Jason says that he grew up in a small town of less than 6,000 people called Centerville, Iowa. “Everybody knows everybody”, he tells me. ” I like it out here, because in some ways, it’s nice to be able to go to a grocery store and not have everybody recognize you all the time. Not that it’s a bad thing to have that community, but it gets to be overbearing sometimes. Centerville, I think, is somewhat of a dying town now though. It was a lot larger in the 1920s, when it boomed due to coal mining. Now adays, lots of people are moving out.” He pauses. “Why would anyone want to live in Centerville when you can move to Des Moines and get a job that pays twice as much?”
He says that moving to Colorado was a great decision for him, and he knows this after staying for only a week so far. He tells me that one of the “claims to fame” that Centerville, Iowa, his hometown, has is that the first black opera singer comes from Centerville. His name is Simon Estes, and growing up during the Jim Crow era, he faced a lot of difficulties with becoming excepted in opera, often having to sit by himself in the top row if he came to listen to his mentors. As Simon Estes, the great opera singer, says, ” I could have stopped in the field of opera and gone into music… and probably become a millionaire… overnight. But I wanted to use the talent that I had, that was a gift from God given to me, in a more serious sense.” He wanted to eradicate the barriers for other young blacks who wanted to pursue a career in opera after the footsteps he paved.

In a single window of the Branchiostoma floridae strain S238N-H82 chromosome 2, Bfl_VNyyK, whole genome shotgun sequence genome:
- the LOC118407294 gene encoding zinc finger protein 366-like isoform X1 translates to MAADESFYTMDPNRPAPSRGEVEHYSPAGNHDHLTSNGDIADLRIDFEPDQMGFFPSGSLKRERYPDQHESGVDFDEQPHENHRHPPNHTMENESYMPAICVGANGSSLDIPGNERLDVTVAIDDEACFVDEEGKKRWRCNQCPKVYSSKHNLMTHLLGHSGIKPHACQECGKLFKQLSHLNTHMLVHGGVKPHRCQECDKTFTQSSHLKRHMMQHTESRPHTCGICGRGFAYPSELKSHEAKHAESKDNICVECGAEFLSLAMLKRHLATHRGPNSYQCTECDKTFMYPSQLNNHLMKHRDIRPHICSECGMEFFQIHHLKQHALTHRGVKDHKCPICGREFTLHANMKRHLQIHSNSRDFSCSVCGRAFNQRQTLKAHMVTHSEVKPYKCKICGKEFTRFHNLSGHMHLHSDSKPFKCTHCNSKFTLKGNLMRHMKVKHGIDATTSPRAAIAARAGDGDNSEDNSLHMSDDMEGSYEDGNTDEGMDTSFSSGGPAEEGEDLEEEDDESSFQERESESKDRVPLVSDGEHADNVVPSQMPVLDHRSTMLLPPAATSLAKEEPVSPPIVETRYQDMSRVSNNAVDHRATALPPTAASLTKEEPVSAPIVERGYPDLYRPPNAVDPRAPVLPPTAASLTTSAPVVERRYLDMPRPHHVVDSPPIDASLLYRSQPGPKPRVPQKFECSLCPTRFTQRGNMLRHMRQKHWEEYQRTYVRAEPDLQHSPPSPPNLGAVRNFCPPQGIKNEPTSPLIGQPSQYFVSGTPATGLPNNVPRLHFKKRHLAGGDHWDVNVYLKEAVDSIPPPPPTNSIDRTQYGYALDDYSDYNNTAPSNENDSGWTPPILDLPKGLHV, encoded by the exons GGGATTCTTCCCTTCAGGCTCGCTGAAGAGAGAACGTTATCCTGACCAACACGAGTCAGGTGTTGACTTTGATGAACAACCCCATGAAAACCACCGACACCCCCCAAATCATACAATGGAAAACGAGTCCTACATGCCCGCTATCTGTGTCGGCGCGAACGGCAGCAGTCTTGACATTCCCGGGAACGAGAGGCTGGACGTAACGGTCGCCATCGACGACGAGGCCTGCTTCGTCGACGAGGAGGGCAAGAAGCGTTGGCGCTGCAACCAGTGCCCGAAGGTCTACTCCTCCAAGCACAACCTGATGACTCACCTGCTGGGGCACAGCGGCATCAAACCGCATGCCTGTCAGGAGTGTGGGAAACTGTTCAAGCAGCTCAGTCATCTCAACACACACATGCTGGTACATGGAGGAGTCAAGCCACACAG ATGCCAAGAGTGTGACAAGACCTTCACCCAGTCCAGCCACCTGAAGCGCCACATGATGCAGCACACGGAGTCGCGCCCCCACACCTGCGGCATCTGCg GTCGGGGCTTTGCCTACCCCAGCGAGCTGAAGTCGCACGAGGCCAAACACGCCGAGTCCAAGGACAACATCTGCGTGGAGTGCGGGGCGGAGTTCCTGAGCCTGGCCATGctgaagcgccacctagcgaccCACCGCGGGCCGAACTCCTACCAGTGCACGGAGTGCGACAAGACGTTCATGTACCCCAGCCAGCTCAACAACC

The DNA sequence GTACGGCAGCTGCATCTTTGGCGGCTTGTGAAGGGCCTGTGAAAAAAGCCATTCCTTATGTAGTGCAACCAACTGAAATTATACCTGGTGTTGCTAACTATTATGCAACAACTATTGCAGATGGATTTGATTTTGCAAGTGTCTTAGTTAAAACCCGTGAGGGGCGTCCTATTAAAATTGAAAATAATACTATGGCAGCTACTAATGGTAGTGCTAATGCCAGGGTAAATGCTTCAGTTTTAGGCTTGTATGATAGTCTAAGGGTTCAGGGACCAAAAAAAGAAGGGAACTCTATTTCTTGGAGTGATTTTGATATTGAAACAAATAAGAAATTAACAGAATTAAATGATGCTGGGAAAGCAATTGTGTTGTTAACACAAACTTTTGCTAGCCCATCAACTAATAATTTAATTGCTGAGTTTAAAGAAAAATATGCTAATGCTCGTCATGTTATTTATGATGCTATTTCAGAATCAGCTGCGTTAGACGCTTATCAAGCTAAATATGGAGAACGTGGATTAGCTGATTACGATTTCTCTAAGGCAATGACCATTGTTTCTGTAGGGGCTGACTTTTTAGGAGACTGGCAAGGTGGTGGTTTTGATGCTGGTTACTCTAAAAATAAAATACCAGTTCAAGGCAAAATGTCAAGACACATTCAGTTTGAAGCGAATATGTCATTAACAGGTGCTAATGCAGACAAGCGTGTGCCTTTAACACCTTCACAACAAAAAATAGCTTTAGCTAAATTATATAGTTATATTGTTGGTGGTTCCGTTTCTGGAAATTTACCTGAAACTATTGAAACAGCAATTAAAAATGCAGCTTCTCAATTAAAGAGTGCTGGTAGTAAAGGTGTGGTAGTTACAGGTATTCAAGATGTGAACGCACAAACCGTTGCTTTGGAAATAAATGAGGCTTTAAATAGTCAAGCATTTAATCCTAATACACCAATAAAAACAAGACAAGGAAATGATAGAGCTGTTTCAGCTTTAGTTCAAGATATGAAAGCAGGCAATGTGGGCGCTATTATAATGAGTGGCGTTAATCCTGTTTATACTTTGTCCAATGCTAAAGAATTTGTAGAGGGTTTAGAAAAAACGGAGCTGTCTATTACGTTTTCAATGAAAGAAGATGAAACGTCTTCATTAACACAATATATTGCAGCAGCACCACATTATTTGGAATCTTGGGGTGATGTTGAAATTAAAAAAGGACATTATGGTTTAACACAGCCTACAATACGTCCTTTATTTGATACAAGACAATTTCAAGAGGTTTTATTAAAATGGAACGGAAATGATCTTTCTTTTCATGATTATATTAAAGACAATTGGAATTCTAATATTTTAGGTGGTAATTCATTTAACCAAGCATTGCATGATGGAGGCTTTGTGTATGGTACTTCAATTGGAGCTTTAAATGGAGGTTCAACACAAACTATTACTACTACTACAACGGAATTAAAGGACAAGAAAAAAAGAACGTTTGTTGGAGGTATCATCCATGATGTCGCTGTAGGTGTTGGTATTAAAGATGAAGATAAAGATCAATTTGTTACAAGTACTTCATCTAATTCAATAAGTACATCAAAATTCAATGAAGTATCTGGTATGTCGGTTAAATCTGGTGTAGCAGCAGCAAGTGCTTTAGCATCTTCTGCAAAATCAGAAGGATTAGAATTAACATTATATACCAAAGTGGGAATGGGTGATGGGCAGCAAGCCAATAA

Here is a link to a short documentary about Simon Estes:
Jason drops me off, and says that he is on his way to “buy a mountain bike off Craigslist for 60 dollars.” I tell him that we should do some riding this summer, and I think that indeed we shall as the good summer weather is rolling in, and starting to act like it might stick around for awhile.